RAF Wyton: Inside the ‘jewel in the crown of British Defence Intelligence’

RAF wyton
RAF wyton

In 1941, prime minister Winston Churchill visited the Government Code and Cypher School, the secret code-breaking centre at Bletchley Park in Buckinghamshire.

He gave an impromptu speech to some of the staff who would soon crack the German Enigma code and who he called “the geese who laid the golden egg and never cackled”.

“You all look very innocent,” he told them. “One would not think you are involved in anything secret.”

Code-breaking personnel at Bletchley Park, 1943
Code-breaking personnel at Bletchley Park, 1943 - Science & Society Picture Library/Getty Images

Similar sentiments could be expressed today by any politician visiting the Pathfinder building in RAF Wyton, Cambridgeshire, described as “the jewel in the crown of British Defence Intelligence”.

In fact, this large unassuming building, with a sloped roof covered in muddy turf (to help the environment, not hide from Russian satellites (“they probably had the plans to this place before we started building it,” one staff member tuts) plays a critical role in the work of the 5-Eyes intelligence alliance of the UK, US, Australia, Canada and New Zealand.

Inside the huge open-plan building, with the ever-present soft hiss of “pink noise” to dampen sound and prevent a cacophony of voices, British military personnel from all three services plus civil servants mix – and, crucially, share intelligence – with foreign colleagues from across the alliance.

In the rather clunky view of one UK defence official, Pathfinder is “the largest Top Secret, 5-Eyes by design, military intelligence fusion and assessment facility in the world”.

Sharing secrets with friends, especially when trying to combat spies from Russia, China, Iran and elsewhere, may sound obvious. But be under no illusion. When Pathfinder opened it was an unprecedented vote of trust in the alliance and the hundreds of people working behind the secret screens.

There is an urgent and growing need for such trust. “This is the most dangerous time in my 40-year career,” one UK defence official says.

The Pathfinder building in RAF Wyton, Cambridgeshire, UK
The Pathfinder building in RAF Wyton, Cambridgeshire, UK - Shay Woods/UK MoD Crown

As technical specialists in one part of the building pull apart a Russian Orlan-10 reconnaissance drone and an Iranian Shahed-131 attack drone that had somehow “found” their way to Cambridgeshire from the battlefields of Ukraine, other experts from the Joint Cyber & Electromagnetic Activities Group try to decipher hitherto unseen radio signals picked up off the coast of Yemen, to determine whether they are harmless, or a potential threat such as a new Houthi radar to direct anti-ship missiles.

“If you’re on HMS Diamond in the Red Sea, you want to be able to characterise the threat you’re coming up against,” a UK defence official says. “It sounds arcane, but without it you can’t fly, you can’t sail, you can’t operate. The timescale [of investigating new signals] has moved from days to hours. It is increasingly moving to minutes as radars are updating so rapidly.”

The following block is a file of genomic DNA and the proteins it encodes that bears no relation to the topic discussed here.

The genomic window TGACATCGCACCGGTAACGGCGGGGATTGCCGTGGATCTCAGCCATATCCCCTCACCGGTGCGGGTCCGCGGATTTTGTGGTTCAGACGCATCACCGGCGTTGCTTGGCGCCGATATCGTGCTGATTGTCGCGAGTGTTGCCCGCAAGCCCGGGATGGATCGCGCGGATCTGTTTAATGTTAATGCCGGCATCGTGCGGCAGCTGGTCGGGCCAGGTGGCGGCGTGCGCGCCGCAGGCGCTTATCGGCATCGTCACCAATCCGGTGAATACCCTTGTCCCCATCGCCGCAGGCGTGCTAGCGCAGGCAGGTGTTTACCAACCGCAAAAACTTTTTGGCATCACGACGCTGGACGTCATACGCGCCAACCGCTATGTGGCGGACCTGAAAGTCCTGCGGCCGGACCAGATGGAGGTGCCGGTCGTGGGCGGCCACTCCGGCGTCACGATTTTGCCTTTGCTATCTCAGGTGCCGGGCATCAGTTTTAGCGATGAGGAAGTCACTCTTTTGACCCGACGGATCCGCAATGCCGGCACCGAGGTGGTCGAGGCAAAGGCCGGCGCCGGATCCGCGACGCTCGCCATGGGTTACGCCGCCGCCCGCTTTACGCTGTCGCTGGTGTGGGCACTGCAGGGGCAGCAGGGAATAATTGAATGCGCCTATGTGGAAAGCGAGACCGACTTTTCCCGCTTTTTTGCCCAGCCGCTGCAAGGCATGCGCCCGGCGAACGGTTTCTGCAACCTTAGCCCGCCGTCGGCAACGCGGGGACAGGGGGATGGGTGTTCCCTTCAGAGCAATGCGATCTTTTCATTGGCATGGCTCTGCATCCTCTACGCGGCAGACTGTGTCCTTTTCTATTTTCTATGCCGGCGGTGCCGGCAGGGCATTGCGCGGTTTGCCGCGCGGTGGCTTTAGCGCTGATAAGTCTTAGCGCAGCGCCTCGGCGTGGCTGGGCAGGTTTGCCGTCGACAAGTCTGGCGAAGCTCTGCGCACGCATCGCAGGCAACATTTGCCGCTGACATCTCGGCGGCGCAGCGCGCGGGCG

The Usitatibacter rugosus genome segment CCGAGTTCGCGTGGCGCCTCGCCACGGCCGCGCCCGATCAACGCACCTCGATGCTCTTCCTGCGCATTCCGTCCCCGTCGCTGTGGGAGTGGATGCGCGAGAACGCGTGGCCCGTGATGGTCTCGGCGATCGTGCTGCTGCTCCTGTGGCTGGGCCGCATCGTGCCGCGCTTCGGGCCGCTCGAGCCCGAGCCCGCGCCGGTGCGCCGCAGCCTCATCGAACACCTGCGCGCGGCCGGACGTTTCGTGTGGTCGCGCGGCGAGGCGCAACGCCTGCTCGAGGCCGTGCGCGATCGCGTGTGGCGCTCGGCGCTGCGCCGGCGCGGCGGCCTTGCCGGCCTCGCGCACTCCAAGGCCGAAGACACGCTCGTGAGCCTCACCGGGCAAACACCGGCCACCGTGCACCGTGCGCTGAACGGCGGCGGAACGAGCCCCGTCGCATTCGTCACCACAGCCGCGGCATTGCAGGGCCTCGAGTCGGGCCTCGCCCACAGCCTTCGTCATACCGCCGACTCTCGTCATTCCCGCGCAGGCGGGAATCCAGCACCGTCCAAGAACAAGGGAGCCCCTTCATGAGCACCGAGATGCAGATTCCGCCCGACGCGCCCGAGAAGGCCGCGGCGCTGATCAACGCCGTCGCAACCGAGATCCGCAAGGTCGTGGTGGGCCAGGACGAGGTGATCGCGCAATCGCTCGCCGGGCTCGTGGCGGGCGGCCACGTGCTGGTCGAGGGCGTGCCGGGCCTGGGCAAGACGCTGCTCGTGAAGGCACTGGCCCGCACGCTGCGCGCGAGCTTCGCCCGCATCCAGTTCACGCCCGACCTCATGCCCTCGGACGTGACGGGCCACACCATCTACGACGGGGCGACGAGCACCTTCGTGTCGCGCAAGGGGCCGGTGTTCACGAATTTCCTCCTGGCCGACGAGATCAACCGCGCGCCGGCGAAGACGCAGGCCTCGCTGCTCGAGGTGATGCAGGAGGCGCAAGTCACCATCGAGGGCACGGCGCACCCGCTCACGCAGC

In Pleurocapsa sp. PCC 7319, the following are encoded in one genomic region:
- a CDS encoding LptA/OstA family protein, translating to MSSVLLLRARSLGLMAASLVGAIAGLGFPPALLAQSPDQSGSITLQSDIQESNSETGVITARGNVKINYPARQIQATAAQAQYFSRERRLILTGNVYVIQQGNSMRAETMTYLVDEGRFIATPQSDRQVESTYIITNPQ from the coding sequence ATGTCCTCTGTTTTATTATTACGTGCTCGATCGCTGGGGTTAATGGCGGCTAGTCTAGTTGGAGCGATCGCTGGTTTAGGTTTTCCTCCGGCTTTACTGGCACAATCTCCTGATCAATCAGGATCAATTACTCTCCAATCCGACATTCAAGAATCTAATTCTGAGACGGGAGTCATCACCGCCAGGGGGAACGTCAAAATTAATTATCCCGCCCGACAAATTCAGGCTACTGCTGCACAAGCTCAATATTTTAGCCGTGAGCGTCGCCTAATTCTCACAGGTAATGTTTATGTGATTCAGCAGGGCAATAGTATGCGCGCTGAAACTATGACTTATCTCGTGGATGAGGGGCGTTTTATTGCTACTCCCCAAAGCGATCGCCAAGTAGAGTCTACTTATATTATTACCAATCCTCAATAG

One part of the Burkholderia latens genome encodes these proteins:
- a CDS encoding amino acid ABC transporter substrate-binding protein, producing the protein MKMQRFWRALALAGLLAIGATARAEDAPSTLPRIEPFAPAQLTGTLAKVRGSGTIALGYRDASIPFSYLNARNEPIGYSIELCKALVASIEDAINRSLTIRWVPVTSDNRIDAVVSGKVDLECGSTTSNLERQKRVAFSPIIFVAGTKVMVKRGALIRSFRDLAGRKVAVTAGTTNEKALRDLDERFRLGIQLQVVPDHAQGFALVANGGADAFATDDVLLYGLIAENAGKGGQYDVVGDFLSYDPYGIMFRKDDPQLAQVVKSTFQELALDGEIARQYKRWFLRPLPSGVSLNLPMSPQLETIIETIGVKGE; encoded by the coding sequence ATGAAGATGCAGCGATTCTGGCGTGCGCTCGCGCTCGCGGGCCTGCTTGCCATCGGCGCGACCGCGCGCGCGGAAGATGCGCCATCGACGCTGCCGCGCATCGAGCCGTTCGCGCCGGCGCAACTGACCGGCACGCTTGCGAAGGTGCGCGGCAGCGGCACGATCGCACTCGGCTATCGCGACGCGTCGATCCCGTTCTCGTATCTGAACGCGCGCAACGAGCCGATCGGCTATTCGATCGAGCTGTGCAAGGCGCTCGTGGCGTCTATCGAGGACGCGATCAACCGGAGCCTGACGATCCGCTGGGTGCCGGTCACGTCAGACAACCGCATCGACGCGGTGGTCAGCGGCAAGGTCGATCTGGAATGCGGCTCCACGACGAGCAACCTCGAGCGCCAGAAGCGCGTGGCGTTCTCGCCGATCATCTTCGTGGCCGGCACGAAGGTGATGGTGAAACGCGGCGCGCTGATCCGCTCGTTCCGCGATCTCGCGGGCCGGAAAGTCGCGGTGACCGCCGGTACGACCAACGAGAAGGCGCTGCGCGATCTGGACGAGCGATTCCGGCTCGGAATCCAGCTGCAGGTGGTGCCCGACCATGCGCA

The likely capabilities of Chinese DF-17 hypersonic missiles are examined in another part of the building as “speed is the new stealth”.

China is developing hypersonic missiles – those that are self-propelled and can manoeuvre in the Earth’s atmosphere above Mach 5 (“they’re more than just something that falls fast”) – specifically to threaten US aircraft carriers, all with a view to potential future conflict over Taiwan. Beijing is thought to have the edge in this particular technology, being able to source more easily materials able to withstand the extreme heat such speed brings.

“Countering the system is better than countering the weapon,” one UK defence official says. “Once launched, it’s a problem.”

The Ministry of Defence’s Defence Intelligence department has a team of security-cleared psychologists examining the adversary and trying to understand their motivations, but they are also looking critically at the MoD’s own intelligence analysts to guard against groupthink or other common human errors.

In particular, staff are trained to watch out for “availability bias” when an intelligence assessment is made not on the strengths of the evidence, but on what information has been available for the analyst to use.

ATG5A5 Canberra bomber at RAF Wyton
ATG5A5 Canberra bomber at RAF Wyton - Alamy

Another fault that sometimes creeps in is “confirmation bias” whereby an analyst might be tempted to select information, upon which to base an assessment, that fits a predetermined narrative.

Could another “dodgy dossier” be constructed, as was used to justify the 2003 invasion of Iraq? “The turnover of decision makers is always an issue,” a UK defence official says, “but you have to educate those in senior appointments. There needs to be some humility in the intelligence world. We don’t know everything but we hedge by increasing professionalism.”

Every day, the 4,500 people in the MoD’s Defence Intelligence department – of which the muddy-roofed building in Cambridgeshire is just one cog – run intelligence operations alongside international colleagues to counter threats from abroad. Officials are clear-eyed about the need: to help tackle today’s crises as much as providing foresight into tomorrow’s.

“There’s a storm right now in the Middle East,” one UK defence official says, “and a hurricane in Ukraine.”

“China, however, is climate change.”

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